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Pineapple Side Effects

by
author image Krista Sheehan
Krista Sheehan is a registered nurse and professional writer. She works in a neonatal intensive care unit (NICU) and her previous nursing experience includes geriatrics, pulmonary disorders and home health care. Her professional writing works focus mainly on the subjects of physical health, fitness, nutrition and positive lifestyle changes.
Pineapple Side Effects
A close-up of a man peeling a fresh pineapple with a knife. Photo Credit Amawasri/iStock/Getty Images

With its rough and textured skin and a crown of spiky green leaves, the pineapple doesn’t appear to be a very appealing fruit from the outside. But once you cut the citrus fruit open, it presents a vibrant yellow, juicy flesh with a sweet flavor and delicious aroma. Although the fruit is bursting with healthy nutrition, too much pineapple can produce unpleasant side effects.

Nutrition

Packed full of vitamin C and low in calories, pineapple can be a healthy addition to nearly any diet. One slice of the juicy fruit contains roughly 60 calories, with a small amount of sodium. However, it’s free of fat and cholesterol. With just over 1 gram of fiber per 100 g of fruit, pineapple can also help maintain a healthy digestive system. Pineapple is a good source of calcium, potassium, vitamin A and folate. Pineapple is also an excellent source of vitamin C, with approximately 100 mg of vitamin C in just two slices of the fruit.

Medicinal Uses

Along with its many nutrients, pineapple also contains bromelain, an enzyme that digests protein. Derived from the fruit’s stem and juice, this enzyme is used to treat an extensive array of medical conditions. Bromelain can reduce inflammation, swelling, bruising and pain associated with muscle, tendon and skin injuries. Because it helps digest proteins, the enzyme can also be used to relieve digestive disorders and heartburn.

Side Effects

After eating a large amount of pineapple, you might experience swelling or tenderness on the lips, inner cheeks and tongue. Typically, this reaction is caused by pineapple's meat-tenderizing properties, and it should resolve itself within a few hours. However, if the swelling is accompanied by a rash, hives or difficulty breathing, it could indicate a pineapple allergy. In this case, stop eating and seek medical attention immediately.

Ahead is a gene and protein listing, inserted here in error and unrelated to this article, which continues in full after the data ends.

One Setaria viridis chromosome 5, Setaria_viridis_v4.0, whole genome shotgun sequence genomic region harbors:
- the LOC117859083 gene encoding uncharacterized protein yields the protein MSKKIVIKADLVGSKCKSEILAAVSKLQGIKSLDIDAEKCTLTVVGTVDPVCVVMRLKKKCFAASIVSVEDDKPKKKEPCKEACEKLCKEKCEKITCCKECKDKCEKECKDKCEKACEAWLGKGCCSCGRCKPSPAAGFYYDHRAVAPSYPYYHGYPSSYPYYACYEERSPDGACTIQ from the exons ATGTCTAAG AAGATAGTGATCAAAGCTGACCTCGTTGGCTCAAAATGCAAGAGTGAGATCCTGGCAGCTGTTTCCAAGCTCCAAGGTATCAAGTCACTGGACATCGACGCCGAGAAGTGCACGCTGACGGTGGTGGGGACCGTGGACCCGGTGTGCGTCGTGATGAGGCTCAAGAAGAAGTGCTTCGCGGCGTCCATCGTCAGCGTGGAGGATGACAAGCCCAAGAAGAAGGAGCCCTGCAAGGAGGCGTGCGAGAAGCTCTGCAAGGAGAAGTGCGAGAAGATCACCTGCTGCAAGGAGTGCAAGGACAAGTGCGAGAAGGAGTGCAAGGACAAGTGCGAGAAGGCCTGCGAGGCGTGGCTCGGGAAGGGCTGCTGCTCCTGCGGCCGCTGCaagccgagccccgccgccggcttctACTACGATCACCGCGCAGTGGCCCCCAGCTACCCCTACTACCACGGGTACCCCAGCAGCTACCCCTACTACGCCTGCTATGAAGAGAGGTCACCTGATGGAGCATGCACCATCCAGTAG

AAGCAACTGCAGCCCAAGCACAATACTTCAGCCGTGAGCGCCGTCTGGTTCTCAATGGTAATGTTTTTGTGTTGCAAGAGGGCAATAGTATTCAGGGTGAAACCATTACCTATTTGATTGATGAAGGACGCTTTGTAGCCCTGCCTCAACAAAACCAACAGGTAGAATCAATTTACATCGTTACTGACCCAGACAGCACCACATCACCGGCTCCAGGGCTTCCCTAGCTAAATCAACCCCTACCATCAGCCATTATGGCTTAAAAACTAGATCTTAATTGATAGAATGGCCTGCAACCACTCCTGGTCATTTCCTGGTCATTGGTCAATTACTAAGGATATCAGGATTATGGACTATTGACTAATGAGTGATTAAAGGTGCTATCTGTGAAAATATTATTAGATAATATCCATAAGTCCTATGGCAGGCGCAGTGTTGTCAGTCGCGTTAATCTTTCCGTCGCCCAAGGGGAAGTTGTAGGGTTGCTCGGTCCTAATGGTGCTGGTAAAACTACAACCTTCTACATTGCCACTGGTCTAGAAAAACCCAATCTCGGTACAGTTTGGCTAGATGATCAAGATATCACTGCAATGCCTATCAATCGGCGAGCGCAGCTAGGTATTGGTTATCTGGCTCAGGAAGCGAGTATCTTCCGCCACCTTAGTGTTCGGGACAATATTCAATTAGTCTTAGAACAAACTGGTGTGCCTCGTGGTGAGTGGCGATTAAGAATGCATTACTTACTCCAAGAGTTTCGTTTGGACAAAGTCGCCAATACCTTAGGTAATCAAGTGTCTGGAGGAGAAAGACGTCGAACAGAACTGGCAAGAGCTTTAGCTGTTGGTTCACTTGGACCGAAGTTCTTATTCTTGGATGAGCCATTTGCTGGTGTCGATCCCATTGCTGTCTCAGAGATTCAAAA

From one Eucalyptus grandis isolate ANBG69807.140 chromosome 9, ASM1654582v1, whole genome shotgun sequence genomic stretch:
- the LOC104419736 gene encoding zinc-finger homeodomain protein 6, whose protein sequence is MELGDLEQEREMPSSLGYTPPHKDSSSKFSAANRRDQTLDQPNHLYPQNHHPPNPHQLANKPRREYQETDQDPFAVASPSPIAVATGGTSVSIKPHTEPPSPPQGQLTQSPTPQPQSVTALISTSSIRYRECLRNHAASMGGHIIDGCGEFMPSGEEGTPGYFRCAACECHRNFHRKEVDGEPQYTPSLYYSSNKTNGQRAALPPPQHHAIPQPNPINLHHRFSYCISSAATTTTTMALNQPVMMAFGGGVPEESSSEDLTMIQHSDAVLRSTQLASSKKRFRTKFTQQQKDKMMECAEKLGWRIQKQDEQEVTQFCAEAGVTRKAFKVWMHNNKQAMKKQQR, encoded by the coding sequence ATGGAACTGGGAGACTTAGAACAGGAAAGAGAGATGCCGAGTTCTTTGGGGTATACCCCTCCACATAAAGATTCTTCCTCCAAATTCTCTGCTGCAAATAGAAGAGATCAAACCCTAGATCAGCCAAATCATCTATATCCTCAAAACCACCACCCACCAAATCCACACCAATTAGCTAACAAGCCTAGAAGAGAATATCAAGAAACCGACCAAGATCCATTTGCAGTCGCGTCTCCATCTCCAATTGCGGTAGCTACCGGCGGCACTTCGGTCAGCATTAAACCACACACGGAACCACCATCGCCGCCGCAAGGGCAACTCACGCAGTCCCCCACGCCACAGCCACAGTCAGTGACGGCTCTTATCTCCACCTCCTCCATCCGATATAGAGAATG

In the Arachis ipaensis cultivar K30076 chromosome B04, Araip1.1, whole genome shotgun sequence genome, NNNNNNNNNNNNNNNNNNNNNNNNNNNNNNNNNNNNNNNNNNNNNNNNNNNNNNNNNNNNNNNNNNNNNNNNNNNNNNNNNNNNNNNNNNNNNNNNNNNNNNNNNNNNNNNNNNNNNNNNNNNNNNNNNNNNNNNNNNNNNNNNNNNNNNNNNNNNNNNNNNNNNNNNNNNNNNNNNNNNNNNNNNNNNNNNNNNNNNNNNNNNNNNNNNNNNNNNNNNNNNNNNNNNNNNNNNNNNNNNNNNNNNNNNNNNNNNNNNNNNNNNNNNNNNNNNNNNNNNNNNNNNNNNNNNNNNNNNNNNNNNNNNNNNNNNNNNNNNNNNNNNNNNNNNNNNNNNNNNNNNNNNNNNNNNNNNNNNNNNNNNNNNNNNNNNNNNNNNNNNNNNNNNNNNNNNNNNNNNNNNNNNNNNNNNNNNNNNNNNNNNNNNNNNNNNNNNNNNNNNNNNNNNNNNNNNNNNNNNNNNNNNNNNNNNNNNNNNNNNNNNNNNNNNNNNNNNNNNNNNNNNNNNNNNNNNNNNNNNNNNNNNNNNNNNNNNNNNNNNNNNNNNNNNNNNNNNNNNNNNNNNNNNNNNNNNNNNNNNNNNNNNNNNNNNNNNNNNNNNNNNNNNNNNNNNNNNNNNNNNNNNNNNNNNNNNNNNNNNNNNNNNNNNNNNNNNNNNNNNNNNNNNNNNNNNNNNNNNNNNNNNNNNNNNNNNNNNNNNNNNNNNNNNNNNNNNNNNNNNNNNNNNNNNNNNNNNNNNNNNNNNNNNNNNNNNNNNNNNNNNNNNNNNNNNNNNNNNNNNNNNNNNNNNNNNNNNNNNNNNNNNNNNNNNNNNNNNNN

Taking in too much vitamin C is generally quite safe. As a water-soluble vitamin, excess vitamin C is generally excreted through the urine. However, extremely high doses of vitamin C can cause diarrhea, nausea, vomiting, abdominal pain, heartburn, headaches and insomnia. Taking in too much of the fruit’s bromelain can result in skin rash, vomiting, diarrhea and excessive menstrual bleeding. Large doses of the enzyme could also stimulate uterine contractions, potentially leading to miscarriages in pregnant women.

Interactions

The bromelain in pineapple could potentially interact with certain medications. The University of Maryland Medical Center recommends consulting your physician before eating pineapple or taking bromelain supplements if you are currently taking antibiotics, anticoagulants, anticonvulsants, barbiturates, benzodiazepines, blood thinners, insomnia drugs and tricyclic antidepressants. Alcohol and certain herbs, such as valerian root or kava, might also interact with bromelain.

Unripe Pineapple

Eating the fruit or drinking the juice of an unripe pineapple can be extremely dangerous. In fact, the Drugs.com website explains that it’s quite toxic to humans, often causing excessive diarrhea and severe vomiting.

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